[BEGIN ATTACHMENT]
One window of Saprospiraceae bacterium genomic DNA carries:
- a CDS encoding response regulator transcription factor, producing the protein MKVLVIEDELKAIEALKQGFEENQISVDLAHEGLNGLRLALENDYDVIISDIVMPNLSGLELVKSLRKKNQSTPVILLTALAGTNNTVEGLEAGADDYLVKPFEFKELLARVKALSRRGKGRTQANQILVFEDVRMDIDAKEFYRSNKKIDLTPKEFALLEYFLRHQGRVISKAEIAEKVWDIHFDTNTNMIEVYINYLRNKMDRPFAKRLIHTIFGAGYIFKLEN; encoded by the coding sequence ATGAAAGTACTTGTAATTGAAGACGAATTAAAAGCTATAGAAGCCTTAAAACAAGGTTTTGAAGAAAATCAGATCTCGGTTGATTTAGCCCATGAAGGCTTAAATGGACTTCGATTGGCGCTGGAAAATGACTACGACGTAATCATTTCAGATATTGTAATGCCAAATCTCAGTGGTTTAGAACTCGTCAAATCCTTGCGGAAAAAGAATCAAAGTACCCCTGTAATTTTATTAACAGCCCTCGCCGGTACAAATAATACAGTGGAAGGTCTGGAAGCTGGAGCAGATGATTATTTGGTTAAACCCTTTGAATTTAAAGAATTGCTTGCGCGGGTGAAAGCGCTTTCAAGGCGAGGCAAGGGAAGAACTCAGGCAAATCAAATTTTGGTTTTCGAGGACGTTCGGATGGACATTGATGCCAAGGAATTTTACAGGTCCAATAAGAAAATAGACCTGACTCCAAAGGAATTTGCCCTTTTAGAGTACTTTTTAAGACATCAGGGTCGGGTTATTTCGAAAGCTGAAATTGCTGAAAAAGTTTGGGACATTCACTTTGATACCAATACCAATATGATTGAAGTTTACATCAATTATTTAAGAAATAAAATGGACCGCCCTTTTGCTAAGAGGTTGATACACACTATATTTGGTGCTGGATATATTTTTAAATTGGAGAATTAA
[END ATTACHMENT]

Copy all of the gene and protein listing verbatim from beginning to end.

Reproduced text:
One window of Saprospiraceae bacterium genomic DNA carries:
- a CDS encoding response regulator transcription factor, producing the protein MKVLVIEDELKAIEALKQGFEENQISVDLAHEGLNGLRLALENDYDVIISDIVMPNLSGLELVKSLRKKNQSTPVILLTALAGTNNTVEGLEAGADDYLVKPFEFKELLARVKALSRRGKGRTQANQILVFEDVRMDIDAKEFYRSNKKIDLTPKEFALLEYFLRHQGRVISKAEIAEKVWDIHFDTNTNMIEVYINYLRNKMDRPFAKRLIHTIFGAGYIFKLEN; encoded by the coding sequence ATGAAAGTACTTGTAATTGAAGACGAATTAAAAGCTATAGAAGCCTTAAAACAAGGTTTTGAAGAAAATCAGATCTCGGTTGATTTAGCCCATGAAGGCTTAAATGGACTTCGATTGGCGCTGGAAAATGACTACGACGTAATCATTTCAGATATTGTAATGCCAAATCTCAGTGGTTTAGAACTCGTCAAATCCTTGCGGAAAAAGAATCAAAGTACCCCTGTAATTTTATTAACAGCCCTCGCCGGTACAAATAATACAGTGGAAGGTCTGGAAGCTGGAGCAGATGATTATTTGGTTAAACCCTTTGAATTTAAAGAATTGCTTGCGCGGGTGAAAGCGCTTTCAAGGCGAGGCAAGGGAAGAACTCAGGCAAATCAAATTTTGGTTTTCGAGGACGTTCGGATGGACATTGATGCCAAGGAATTTTACAGGTCCAATAAGAAAATAGACCTGACTCCAAAGGAATTTGCCCTTTTAGAGTACTTTTTAAGACATCAGGGTCGGGTTATTTCGAAAGCTGAAATTGCTGAAAAAGTTTGGGACATTCACTTTGATACCAATACCAATATGATTGAAGTTTACATCAATTATTTAAGAAATAAAATGGACCGCCCTTTTGCTAAGAGGTTGATACACACTATATTTGGTGCTGGATATATTTTTAAATTGGAGAATTAA